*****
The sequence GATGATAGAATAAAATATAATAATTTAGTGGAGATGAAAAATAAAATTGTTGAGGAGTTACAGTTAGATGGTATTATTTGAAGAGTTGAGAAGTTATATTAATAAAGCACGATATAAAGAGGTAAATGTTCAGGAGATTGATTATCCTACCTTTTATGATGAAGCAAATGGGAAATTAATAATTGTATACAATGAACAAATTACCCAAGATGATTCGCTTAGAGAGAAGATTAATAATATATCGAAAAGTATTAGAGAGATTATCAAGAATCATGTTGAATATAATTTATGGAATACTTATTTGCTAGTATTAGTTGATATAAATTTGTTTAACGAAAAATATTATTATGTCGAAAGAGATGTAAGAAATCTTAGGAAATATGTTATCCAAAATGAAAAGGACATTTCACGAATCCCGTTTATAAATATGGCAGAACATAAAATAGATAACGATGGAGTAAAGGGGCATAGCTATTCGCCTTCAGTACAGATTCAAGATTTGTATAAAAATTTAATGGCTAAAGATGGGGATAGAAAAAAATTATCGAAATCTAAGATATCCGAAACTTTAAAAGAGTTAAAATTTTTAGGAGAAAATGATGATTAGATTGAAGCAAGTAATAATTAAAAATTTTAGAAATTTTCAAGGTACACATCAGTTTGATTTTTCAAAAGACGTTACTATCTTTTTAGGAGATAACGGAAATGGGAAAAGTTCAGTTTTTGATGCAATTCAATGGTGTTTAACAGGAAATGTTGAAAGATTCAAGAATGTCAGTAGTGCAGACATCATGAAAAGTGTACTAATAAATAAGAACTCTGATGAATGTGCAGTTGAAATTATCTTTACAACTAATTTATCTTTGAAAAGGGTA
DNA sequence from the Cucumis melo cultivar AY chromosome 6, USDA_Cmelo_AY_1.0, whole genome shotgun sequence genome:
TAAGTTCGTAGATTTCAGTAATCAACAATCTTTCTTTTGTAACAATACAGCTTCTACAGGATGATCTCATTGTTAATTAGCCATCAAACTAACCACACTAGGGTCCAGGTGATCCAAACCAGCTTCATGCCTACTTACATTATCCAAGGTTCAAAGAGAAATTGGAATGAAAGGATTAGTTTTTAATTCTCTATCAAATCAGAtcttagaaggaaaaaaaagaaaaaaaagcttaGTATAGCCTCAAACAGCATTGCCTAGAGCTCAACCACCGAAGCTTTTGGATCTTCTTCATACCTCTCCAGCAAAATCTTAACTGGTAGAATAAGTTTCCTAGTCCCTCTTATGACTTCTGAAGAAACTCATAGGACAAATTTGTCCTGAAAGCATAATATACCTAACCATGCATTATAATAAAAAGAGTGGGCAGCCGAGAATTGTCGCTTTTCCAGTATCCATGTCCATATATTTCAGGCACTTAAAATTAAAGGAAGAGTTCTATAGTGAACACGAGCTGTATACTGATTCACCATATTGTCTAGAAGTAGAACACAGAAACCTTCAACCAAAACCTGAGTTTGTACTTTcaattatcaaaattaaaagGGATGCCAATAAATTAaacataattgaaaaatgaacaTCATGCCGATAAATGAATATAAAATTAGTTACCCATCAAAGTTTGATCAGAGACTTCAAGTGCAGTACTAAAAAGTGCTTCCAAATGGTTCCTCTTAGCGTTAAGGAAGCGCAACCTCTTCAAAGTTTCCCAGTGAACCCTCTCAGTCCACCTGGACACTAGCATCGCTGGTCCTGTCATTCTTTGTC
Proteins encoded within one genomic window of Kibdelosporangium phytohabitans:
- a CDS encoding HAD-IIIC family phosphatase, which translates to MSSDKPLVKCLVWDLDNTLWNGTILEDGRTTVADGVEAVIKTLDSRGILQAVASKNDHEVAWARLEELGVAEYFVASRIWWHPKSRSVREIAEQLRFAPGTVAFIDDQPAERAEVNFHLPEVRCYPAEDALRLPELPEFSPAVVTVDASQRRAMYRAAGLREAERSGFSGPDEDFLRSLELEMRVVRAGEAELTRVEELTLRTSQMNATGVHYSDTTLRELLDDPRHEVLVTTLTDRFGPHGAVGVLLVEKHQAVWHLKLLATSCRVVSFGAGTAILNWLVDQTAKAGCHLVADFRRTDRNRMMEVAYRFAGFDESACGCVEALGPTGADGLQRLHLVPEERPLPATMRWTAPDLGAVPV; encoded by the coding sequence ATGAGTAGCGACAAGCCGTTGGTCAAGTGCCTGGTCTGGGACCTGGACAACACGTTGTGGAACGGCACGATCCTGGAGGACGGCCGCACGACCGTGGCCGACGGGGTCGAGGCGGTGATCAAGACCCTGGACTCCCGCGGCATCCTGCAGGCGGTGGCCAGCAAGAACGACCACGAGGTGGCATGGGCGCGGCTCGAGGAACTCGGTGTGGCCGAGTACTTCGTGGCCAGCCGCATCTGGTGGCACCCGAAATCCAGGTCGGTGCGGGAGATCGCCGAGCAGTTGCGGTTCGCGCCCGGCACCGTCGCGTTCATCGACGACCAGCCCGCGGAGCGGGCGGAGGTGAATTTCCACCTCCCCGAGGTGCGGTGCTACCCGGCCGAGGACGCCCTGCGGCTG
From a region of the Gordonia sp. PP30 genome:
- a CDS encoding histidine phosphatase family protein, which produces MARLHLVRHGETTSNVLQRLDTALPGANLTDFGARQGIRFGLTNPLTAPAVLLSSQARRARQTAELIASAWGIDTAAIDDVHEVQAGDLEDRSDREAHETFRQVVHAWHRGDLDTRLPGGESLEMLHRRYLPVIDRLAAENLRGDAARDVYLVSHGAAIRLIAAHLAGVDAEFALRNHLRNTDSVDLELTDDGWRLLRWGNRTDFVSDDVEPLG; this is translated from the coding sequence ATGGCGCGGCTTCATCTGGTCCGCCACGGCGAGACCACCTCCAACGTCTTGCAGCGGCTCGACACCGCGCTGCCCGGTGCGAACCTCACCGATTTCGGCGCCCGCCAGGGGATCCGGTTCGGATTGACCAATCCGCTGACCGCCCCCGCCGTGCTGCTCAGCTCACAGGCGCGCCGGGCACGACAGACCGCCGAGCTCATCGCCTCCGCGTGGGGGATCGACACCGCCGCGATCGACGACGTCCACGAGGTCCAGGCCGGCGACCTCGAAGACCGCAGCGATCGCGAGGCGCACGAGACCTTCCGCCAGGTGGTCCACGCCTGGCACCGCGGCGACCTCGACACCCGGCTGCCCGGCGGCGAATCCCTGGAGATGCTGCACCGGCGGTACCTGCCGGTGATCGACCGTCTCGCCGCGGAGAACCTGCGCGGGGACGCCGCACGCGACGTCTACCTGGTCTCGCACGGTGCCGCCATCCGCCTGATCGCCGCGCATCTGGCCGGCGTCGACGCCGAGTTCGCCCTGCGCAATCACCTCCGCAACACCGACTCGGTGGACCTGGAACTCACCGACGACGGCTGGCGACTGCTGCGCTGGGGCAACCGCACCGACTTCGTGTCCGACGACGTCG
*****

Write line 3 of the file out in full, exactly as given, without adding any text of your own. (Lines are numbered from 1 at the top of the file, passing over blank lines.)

TAAGTTCGTAGATTTCAGTAATCAACAATCTTTCTTTTGTAACAATACAGCTTCTACAGGATGATCTCATTGTTAATTAGCCATCAAACTAACCACACTAGGGTCCAGGTGATCCAAACCAGCTTCATGCCTACTTACATTATCCAAGGTTCAAAGAGAAATTGGAATGAAAGGATTAGTTTTTAATTCTCTATCAAATCAGAtcttagaaggaaaaaaaagaaaaaaaagcttaGTATAGCCTCAAACAGCATTGCCTAGAGCTCAACCACCGAAGCTTTTGGATCTTCTTCATACCTCTCCAGCAAAATCTTAACTGGTAGAATAAGTTTCCTAGTCCCTCTTATGACTTCTGAAGAAACTCATAGGACAAATTTGTCCTGAAAGCATAATATACCTAACCATGCATTATAATAAAAAGAGTGGGCAGCCGAGAATTGTCGCTTTTCCAGTATCCATGTCCATATATTTCAGGCACTTAAAATTAAAGGAAGAGTTCTATAGTGAACACGAGCTGTATACTGATTCACCATATTGTCTAGAAGTAGAACACAGAAACCTTCAACCAAAACCTGAGTTTGTACTTTcaattatcaaaattaaaagGGATGCCAATAAATTAaacataattgaaaaatgaacaTCATGCCGATAAATGAATATAAAATTAGTTACCCATCAAAGTTTGATCAGAGACTTCAAGTGCAGTACTAAAAAGTGCTTCCAAATGGTTCCTCTTAGCGTTAAGGAAGCGCAACCTCTTCAAAGTTTCCCAGTGAACCCTCTCAGTCCACCTGGACACTAGCATCGCTGGTCCTGTCATTCTTTGTC